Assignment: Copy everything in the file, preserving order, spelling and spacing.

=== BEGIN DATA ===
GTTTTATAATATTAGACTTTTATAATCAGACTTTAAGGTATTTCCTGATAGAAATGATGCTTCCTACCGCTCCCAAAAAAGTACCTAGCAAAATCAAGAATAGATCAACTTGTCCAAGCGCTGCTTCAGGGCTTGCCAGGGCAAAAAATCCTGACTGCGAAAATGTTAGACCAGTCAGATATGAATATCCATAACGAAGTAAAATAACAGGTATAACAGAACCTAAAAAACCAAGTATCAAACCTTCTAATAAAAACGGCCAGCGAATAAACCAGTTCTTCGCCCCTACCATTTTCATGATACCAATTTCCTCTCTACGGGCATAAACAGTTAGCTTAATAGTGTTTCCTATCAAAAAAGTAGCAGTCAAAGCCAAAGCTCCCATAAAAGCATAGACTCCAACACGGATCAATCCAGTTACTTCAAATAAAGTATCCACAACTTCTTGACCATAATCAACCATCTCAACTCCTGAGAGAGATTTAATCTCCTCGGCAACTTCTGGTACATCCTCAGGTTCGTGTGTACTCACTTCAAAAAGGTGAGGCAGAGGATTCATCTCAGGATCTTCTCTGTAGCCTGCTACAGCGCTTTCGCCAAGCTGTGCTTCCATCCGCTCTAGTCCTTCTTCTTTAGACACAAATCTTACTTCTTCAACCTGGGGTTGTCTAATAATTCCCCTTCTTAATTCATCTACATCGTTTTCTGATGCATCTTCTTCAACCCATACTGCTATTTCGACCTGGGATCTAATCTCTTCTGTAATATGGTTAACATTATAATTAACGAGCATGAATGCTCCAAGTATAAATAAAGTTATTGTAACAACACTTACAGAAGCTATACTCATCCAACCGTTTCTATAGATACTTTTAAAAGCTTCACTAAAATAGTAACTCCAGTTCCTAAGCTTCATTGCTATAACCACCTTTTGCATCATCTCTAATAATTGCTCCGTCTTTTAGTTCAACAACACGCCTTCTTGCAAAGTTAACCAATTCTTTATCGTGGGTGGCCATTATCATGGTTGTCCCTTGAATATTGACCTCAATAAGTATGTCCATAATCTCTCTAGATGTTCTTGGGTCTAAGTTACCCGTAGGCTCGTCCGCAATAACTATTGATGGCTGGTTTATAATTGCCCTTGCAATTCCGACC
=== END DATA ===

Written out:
GTTTTATAATATTAGACTTTTATAATCAGACTTTAAGGTATTTCCTGATAGAAATGATGCTTCCTACCGCTCCCAAAAAAGTACCTAGCAAAATCAAGAATAGATCAACTTGTCCAAGCGCTGCTTCAGGGCTTGCCAGGGCAAAAAATCCTGACTGCGAAAATGTTAGACCAGTCAGATATGAATATCCATAACGAAGTAAAATAACAGGTATAACAGAACCTAAAAAACCAAGTATCAAACCTTCTAATAAAAACGGCCAGCGAATAAACCAGTTCTTCGCCCCTACCATTTTCATGATACCAATTTCCTCTCTACGGGCATAAACAGTTAGCTTAATAGTGTTTCCTATCAAAAAAGTAGCAGTCAAAGCCAAAGCTCCCATAAAAGCATAGACTCCAACACGGATCAATCCAGTTACTTCAAATAAAGTATCCACAACTTCTTGACCATAATCAACCATCTCAACTCCTGAGAGAGATTTAATCTCCTCGGCAACTTCTGGTACATCCTCAGGTTCGTGTGTACTCACTTCAAAAAGGTGAGGCAGAGGATTCATCTCAGGATCTTCTCTGTAGCCTGCTACAGCGCTTTCGCCAAGCTGTGCTTCCATCCGCTCTAGTCCTTCTTCTTTAGACACAAATCTTACTTCTTCAACCTGGGGTTGTCTAATAATTCCCCTTCTTAATTCATCTACATCGTTTTCTGATGCATCTTCTTCAACCCATACTGCTATTTCGACCTGGGATCTAATCTCTTCTGTAATATGGTTAACATTATAATTAACGAGCATGAATGCTCCAAGTATAAATAAAGTTATTGTAACAACACTTACAGAAGCTATACTCATCCAACCGTTTCTATAGATACTTTTAAAAGCTTCACTAAAATAGTAACTCCAGTTCCTAAGCTTCATTGCTATAACCACCTTTTGCATCATCTCTAATAATTGCTCCGTCTTTTAGTTCAACAACACGCCTTCTTGCAAAGTTAACCAATTCTTTATCGTGGGTGGCCATTATCATGGTTGTCCCTTGAATATTGACCTCAATAAGTATGTCCATAATCTCTCTAGATGTTCTTGGGTCTAAGTTACCCGTAGGCTCGTCCGCAATAACTATTGATGGCTGGTTTATAATTGCCCTTGCAATTCCGACC